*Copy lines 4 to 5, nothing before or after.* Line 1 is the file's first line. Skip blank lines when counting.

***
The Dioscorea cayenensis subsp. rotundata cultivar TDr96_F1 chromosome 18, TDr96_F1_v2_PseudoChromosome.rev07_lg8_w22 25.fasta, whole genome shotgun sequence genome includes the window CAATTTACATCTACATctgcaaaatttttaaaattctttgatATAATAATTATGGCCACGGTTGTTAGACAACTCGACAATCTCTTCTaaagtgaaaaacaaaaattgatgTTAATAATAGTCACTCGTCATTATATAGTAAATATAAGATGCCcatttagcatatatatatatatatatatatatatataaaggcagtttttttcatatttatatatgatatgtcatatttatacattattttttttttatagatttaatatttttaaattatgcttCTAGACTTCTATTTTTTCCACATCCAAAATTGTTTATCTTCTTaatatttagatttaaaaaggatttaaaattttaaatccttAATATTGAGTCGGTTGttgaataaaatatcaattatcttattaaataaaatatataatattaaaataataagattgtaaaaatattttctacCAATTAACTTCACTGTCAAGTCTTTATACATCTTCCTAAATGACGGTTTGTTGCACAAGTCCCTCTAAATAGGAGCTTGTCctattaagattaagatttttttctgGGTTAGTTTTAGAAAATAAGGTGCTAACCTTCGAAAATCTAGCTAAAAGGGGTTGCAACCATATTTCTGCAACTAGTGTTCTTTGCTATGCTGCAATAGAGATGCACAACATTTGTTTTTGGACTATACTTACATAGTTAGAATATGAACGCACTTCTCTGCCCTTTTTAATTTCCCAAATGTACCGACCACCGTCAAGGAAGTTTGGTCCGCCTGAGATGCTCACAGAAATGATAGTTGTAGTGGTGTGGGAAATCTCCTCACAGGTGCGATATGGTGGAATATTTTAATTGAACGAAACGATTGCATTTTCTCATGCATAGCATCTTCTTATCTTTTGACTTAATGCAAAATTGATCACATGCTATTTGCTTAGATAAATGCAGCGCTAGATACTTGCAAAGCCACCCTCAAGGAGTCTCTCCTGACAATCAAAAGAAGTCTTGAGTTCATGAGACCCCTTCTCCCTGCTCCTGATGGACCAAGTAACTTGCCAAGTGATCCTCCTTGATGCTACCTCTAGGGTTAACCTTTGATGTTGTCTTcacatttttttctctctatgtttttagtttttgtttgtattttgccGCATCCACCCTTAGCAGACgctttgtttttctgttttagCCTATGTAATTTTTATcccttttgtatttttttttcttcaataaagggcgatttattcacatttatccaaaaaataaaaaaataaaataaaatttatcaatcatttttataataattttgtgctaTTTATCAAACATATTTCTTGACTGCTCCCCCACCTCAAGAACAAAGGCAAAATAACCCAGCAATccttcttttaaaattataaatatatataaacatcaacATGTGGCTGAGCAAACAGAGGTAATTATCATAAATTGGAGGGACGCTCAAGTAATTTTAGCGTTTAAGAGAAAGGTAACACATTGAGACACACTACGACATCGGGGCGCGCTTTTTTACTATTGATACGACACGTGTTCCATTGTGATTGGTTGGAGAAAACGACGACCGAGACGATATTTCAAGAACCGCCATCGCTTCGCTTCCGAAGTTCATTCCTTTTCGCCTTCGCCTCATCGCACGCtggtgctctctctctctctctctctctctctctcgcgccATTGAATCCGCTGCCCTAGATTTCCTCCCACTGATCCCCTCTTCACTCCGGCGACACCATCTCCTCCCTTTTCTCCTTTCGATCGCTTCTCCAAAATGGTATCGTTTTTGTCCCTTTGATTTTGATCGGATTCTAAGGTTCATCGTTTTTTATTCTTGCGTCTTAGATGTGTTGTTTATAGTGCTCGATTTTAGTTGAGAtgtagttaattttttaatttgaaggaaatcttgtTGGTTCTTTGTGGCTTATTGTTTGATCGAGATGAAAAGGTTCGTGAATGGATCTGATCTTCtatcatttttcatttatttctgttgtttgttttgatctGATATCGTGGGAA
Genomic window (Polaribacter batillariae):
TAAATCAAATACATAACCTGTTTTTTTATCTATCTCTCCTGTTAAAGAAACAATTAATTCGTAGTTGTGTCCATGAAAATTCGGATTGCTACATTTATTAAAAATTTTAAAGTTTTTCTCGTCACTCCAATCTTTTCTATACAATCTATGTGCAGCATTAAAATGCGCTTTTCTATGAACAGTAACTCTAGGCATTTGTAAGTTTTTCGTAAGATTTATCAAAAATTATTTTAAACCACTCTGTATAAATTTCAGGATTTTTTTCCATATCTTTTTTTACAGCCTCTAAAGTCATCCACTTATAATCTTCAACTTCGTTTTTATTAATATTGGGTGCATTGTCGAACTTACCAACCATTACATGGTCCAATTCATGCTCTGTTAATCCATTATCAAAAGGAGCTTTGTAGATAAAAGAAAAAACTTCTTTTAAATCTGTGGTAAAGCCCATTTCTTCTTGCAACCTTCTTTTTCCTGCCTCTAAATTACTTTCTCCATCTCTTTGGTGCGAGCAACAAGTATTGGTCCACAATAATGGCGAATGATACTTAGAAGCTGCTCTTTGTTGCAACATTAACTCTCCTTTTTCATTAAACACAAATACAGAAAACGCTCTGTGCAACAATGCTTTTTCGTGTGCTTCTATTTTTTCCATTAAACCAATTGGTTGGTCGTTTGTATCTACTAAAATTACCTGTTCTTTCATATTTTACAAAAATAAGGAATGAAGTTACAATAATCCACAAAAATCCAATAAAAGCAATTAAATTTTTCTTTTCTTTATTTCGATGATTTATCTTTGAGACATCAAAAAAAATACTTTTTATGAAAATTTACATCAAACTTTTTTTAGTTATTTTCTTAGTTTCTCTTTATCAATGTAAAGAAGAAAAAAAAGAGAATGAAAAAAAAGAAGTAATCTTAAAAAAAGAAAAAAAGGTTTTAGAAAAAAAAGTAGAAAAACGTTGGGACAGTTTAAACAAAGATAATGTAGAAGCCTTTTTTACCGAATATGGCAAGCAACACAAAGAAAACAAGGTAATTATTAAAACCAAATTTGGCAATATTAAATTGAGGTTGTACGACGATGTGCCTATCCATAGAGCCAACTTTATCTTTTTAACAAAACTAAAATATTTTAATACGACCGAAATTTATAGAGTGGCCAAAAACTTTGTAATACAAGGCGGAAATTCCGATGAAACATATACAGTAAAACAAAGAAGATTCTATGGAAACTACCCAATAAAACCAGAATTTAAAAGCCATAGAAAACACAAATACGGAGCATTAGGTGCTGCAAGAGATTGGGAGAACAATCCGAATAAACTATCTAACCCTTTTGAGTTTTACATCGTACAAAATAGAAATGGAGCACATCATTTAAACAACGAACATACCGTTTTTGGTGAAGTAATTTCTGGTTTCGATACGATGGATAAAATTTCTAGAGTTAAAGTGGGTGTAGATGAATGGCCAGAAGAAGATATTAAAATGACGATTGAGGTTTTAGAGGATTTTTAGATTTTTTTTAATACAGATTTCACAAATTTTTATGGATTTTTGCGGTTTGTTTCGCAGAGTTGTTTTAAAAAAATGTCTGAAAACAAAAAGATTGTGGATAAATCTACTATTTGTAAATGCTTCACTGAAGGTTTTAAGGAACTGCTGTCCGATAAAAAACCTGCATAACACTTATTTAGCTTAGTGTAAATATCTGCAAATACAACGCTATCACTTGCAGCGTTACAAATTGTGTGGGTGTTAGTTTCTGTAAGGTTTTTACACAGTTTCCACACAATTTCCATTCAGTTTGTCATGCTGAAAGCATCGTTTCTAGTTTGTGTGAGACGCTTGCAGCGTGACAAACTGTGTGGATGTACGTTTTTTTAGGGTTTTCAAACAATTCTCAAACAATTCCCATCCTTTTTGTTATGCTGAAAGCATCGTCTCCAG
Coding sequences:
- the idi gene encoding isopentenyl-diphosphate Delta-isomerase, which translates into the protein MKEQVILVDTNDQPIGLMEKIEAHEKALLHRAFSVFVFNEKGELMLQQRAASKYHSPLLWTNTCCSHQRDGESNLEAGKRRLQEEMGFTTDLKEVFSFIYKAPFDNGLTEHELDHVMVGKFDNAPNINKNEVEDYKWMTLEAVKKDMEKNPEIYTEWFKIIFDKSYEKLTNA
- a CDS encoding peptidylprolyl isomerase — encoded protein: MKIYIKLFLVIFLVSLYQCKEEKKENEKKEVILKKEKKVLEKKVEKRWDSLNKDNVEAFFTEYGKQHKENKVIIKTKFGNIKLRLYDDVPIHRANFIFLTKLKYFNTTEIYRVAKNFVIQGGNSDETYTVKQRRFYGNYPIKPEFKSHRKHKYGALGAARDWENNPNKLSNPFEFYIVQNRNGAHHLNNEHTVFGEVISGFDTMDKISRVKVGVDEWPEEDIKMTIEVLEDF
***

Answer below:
Coding sequences:
- the idi gene encoding isopentenyl-diphosphate Delta-isomerase, which translates into the protein MKEQVILVDTNDQPIGLMEKIEAHEKALLHRAFSVFVFNEKGELMLQQRAASKYHSPLLWTNTCCSHQRDGESNLEAGKRRLQEEMGFTTDLKEVFSFIYKAPFDNGLTEHELDHVMVGKFDNAPNINKNEVEDYKWMTLEAVKKDMEKNPEIYTEWFKIIFDKSYEKLTNA